Following on the heels of a record-breaking 2020 hurricane season, the 2021 Atlantic hurricane season was another active one across the tropical Atlantic.
A total of 21 named storms, including 7 hurricanes and 4 major hurricanes, moved across the Atlantic basin in 2021. Most importantly, 8 of these storms hit the U.S. coastline, including three in Florida. Fortunately for South Florida, these weren’t among the strongest of the season (Tropical Storm Elsa in July, Tropical Storm Fred in August, and Tropical Storm Mindy in September), with only Elsa and Fred producing limited impacts across our part of the state.
It’s not just about the wind
As 2021 and recent years have made clear, tropical cyclones are multi-hazard weather systems. While the wind speed is what determines the classification of a tropical cyclone, other hazards such as storm surge, flooding and tornadoes can cause significant impacts including loss of life, regardless of the storm’s category. Torrential rainfall from Tropical Storm Eta in November 2020 produced 15-20 inches of rain over parts of SE Florida, causing severe flooding. In 2017, Hurricane Irma’s storm tide reached close to 10 feet in the Everglades City/Chokoloskee area of Southwest Florida, and as high as 6 feet as far away as Coconut Grove south of Downtown Miami. Hurricane Irma and Tropical Storm Philippe in 2017 spawned a combined eight tornadoes across South Florida.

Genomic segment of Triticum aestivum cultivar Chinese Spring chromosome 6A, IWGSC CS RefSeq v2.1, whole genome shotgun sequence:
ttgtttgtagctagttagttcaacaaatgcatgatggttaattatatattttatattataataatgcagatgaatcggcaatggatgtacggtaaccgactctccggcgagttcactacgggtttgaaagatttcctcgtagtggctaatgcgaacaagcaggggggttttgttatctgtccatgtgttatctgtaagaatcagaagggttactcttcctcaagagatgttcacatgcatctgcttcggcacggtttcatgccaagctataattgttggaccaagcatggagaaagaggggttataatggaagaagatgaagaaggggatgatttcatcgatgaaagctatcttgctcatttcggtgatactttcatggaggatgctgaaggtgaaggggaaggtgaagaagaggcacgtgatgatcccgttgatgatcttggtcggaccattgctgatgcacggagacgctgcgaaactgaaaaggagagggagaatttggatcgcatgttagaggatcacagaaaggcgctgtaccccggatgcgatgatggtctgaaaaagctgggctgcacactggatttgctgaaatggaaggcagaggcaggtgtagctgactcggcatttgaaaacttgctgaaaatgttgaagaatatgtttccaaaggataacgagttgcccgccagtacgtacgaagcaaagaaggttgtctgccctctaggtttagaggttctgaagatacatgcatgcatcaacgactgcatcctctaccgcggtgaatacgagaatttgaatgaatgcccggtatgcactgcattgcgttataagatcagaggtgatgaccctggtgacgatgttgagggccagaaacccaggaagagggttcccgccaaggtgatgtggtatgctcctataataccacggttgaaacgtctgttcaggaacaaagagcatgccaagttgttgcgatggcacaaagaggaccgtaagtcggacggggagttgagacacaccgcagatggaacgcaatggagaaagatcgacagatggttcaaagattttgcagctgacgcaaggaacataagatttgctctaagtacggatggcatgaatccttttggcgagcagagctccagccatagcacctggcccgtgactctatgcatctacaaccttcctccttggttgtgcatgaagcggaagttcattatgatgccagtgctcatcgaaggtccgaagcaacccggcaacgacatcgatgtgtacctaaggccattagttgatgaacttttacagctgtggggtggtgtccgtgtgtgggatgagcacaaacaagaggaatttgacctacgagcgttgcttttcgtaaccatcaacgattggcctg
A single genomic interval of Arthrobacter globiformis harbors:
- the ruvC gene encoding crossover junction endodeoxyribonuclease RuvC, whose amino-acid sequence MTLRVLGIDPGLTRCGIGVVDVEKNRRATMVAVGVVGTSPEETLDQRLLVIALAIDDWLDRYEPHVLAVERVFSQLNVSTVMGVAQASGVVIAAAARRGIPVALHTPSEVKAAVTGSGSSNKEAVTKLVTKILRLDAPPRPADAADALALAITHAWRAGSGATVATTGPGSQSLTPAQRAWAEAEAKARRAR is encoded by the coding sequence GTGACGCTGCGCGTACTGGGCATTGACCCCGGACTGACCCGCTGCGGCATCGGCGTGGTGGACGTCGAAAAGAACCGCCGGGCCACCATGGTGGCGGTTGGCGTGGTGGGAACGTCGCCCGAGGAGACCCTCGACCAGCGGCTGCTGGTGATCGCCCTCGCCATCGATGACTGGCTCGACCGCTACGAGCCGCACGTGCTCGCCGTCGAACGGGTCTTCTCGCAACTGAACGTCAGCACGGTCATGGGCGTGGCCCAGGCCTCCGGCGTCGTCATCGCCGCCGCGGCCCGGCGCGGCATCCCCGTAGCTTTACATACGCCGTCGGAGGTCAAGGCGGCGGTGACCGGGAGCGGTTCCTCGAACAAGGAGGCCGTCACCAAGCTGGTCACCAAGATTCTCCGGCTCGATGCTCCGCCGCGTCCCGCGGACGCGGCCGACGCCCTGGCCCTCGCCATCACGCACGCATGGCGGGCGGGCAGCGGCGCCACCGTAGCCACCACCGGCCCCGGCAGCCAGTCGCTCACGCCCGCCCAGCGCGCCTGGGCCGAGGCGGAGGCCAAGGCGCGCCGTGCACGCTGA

Remember: It doesn’t take a major hurricane to produce significant impacts. Tropical storms directly impacting South Florida have been known to produce severe flooding, damaging winds and tornadoes. Take every tropical cyclone seriously, whether it’s a tropical storm or a major hurricane. Also, pay close attention to the Tropical Weather Outlook issued four times a day during hurricane season to stay abreast of weather systems which have the potential of forming into tropical storms, especially those close to Florida such as Tropical Storm Gordon in 2018 and Tropical Storm Sally in 2020.
Important: Historically, it is the water that has caused most of the deaths in hurricanes. About 90 percent of all hurricane-related deaths nationwide occur from drowning from either the storm surge or freshwater flooding. Fortunately, no deaths were directly attributed to the storm surge from Hurricane Irma, but a slightly different track could have resulted in much higher storm surge and life-threatening flooding.
Residents of coastal and surge-prone areas are urged to heed advice from local officials and evacuate whenever storm surge flooding is expected. Become familiar with your county’s storm surge evacuation zones and know whether you live in one or not. Visit your county’s emergency management web site for more information on evacuation zones.